House prices are continuing to fall, according to a closely watched index, but transactions are ahead of the long-term average due to landlords selling up.
According to estate agent Zoopla, landlord properties accounted for 11 per cent of sales in the last month, as high mortgage rates and energy bills forced many property owners to place their homes on the market as they struggled to make a profit.
While a boost in supply may be welcomed by some, a decision by lenders such as NatWest to raise interest rates on fixed rates mortgages by up to 0.45 percentage points, will make it increasingly difficult for first time buyers to get on the ladder and also limit the number of rental properties available for tenants.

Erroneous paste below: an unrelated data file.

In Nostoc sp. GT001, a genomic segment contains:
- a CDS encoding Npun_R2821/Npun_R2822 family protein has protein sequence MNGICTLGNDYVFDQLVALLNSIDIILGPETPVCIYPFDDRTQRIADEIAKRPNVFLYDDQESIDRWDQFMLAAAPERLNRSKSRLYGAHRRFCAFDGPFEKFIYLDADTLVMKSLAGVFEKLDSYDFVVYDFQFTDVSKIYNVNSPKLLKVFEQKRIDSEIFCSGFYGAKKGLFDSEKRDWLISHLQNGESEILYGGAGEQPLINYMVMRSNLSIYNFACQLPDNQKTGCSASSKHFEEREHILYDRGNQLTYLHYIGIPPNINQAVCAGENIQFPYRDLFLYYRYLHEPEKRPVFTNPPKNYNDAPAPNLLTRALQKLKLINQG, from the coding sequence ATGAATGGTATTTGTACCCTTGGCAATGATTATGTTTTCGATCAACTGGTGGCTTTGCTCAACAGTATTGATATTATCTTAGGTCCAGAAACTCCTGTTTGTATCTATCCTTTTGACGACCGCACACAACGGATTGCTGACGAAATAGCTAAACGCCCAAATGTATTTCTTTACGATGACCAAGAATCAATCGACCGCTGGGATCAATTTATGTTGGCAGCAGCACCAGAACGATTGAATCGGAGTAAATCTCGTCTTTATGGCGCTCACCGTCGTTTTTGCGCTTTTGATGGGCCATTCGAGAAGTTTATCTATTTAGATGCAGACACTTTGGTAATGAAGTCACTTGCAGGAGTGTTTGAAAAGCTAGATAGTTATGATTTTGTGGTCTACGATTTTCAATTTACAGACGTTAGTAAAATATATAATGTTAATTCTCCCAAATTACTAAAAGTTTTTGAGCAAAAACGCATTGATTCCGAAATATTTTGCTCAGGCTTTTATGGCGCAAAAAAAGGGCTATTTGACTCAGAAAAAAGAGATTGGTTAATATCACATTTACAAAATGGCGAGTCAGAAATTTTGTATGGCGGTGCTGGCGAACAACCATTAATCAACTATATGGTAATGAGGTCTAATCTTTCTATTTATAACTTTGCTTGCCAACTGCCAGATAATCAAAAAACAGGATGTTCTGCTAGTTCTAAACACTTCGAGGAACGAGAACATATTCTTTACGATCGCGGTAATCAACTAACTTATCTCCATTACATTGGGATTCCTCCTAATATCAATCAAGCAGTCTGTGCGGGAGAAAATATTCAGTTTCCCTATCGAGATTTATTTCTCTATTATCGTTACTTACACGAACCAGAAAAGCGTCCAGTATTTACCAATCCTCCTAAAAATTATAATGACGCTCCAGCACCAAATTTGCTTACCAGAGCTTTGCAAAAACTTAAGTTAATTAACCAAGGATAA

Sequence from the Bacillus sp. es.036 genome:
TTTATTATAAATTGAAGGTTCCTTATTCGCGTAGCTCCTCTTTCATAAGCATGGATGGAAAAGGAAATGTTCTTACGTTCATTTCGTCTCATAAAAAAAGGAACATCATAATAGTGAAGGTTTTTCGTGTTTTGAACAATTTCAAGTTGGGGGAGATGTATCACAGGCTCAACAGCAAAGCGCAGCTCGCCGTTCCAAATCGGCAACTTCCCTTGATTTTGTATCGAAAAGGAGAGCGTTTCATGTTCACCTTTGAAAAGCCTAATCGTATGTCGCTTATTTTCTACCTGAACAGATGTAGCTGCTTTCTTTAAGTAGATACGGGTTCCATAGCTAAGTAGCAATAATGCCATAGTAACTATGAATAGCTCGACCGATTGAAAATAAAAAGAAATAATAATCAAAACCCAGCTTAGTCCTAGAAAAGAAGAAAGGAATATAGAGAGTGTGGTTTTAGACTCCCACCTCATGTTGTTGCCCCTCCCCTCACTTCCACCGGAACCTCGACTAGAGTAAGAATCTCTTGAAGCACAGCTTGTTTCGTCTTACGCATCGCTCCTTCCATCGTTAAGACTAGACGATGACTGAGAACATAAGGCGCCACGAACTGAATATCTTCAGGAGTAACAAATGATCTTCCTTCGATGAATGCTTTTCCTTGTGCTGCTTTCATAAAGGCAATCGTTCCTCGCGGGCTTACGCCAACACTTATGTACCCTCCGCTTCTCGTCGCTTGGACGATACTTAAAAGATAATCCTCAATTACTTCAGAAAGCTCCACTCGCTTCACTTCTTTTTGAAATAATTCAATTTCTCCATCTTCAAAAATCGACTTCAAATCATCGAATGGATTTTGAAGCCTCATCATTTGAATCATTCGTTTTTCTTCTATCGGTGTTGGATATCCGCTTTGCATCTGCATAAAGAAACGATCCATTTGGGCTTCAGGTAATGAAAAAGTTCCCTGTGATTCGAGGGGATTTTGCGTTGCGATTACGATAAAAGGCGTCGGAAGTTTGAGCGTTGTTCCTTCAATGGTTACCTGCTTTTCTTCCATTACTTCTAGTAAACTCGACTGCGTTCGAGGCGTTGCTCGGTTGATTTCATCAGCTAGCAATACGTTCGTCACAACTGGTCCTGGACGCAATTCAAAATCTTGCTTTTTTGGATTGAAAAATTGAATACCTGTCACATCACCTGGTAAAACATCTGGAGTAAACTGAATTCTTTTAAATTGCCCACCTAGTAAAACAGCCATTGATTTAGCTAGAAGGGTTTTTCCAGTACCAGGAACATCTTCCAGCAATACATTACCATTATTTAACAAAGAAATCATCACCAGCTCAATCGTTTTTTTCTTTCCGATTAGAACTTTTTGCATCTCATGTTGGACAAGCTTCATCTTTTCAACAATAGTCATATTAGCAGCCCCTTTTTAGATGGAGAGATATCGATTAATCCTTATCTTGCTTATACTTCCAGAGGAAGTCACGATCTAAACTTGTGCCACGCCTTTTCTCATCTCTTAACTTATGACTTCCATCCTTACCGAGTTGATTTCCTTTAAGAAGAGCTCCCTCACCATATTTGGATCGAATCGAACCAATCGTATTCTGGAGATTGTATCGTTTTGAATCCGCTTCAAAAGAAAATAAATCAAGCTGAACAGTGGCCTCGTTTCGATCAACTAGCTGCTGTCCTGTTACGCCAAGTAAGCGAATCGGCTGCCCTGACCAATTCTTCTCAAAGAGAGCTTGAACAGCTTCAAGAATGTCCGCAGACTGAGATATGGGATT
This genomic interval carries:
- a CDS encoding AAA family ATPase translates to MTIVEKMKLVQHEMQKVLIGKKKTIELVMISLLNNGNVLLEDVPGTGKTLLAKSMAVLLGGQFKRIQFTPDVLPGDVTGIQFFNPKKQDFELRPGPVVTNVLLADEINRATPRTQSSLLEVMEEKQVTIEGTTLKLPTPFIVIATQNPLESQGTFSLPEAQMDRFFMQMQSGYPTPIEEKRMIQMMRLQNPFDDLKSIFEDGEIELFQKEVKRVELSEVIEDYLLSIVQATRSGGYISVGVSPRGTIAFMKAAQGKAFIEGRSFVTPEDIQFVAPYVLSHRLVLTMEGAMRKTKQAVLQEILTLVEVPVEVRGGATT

“Sellers shouldn’t get carried away by more positive data on the housing market and need to price their homes realistically if they are serious about moving home in 2023,” Richard Donnell, executive director at Zoopla said.
“Home buyers remain price sensitive with one eye firmly on the outlook for the economy, the cost of living and the trajectory of mortgage rates which appear likely to edge higher in the coming weeks,” Donnell added.
It comes as the average price of a home in the UK has grown by 1.9 per cent year on year, now costing £260k. However, that masks a 1.3 per cent fall over the past six months.
However in London house prices contracted by 0.2 per cent on a year to year basis, with the average price of a home in the capital now costing £523k.
“This demand for London property is caused by the backlog of needs-based buyers who were looking to move following Covid-19, which was so great it has yet to be satisfied, despite the increased cost to buy,” Guy Gittins, chief executive of Foxtons Estate Agents said.
“As well, given the extreme supply and demand imbalance in the lettings market, more renters who are in a position to buy have accelerated their search,” he added.